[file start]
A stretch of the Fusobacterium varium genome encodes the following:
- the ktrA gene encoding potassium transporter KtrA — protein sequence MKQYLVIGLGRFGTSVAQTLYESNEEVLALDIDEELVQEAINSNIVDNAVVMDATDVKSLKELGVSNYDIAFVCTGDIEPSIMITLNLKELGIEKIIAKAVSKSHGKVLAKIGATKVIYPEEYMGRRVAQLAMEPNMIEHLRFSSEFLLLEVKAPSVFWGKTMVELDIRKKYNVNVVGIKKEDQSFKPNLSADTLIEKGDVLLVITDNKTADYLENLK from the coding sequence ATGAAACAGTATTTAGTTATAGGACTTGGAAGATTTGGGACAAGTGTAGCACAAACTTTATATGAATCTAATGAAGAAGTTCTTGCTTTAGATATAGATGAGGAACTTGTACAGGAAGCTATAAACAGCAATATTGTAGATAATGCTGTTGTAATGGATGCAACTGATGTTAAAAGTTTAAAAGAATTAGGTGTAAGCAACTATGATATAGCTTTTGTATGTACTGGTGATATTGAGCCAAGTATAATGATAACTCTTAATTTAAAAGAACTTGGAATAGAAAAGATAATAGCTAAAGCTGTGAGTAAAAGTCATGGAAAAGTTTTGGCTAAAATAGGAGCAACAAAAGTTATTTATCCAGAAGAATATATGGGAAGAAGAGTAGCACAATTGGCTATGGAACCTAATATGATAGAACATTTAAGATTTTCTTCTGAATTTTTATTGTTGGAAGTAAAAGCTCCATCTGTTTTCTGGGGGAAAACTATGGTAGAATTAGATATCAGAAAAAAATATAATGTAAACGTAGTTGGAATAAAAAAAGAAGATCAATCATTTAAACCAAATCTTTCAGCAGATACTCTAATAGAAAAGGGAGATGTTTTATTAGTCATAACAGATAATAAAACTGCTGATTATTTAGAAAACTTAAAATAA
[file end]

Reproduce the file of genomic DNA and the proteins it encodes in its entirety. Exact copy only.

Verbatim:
A stretch of the Fusobacterium varium genome encodes the following:
- the ktrA gene encoding potassium transporter KtrA — protein sequence MKQYLVIGLGRFGTSVAQTLYESNEEVLALDIDEELVQEAINSNIVDNAVVMDATDVKSLKELGVSNYDIAFVCTGDIEPSIMITLNLKELGIEKIIAKAVSKSHGKVLAKIGATKVIYPEEYMGRRVAQLAMEPNMIEHLRFSSEFLLLEVKAPSVFWGKTMVELDIRKKYNVNVVGIKKEDQSFKPNLSADTLIEKGDVLLVITDNKTADYLENLK from the coding sequence ATGAAACAGTATTTAGTTATAGGACTTGGAAGATTTGGGACAAGTGTAGCACAAACTTTATATGAATCTAATGAAGAAGTTCTTGCTTTAGATATAGATGAGGAACTTGTACAGGAAGCTATAAACAGCAATATTGTAGATAATGCTGTTGTAATGGATGCAACTGATGTTAAAAGTTTAAAAGAATTAGGTGTAAGCAACTATGATATAGCTTTTGTATGTACTGGTGATATTGAGCCAAGTATAATGATAACTCTTAATTTAAAAGAACTTGGAATAGAAAAGATAATAGCTAAAGCTGTGAGTAAAAGTCATGGAAAAGTTTTGGCTAAAATAGGAGCAACAAAAGTTATTTATCCAGAAGAATATATGGGAAGAAGAGTAGCACAATTGGCTATGGAACCTAATATGATAGAACATTTAAGATTTTCTTCTGAATTTTTATTGTTGGAAGTAAAAGCTCCATCTGTTTTCTGGGGGAAAACTATGGTAGAATTAGATATCAGAAAAAAATATAATGTAAACGTAGTTGGAATAAAAAAAGAAGATCAATCATTTAAACCAAATCTTTCAGCAGATACTCTAATAGAAAAGGGAGATGTTTTATTAGTCATAACAGATAATAAAACTGCTGATTATTTAGAAAACTTAAAATAA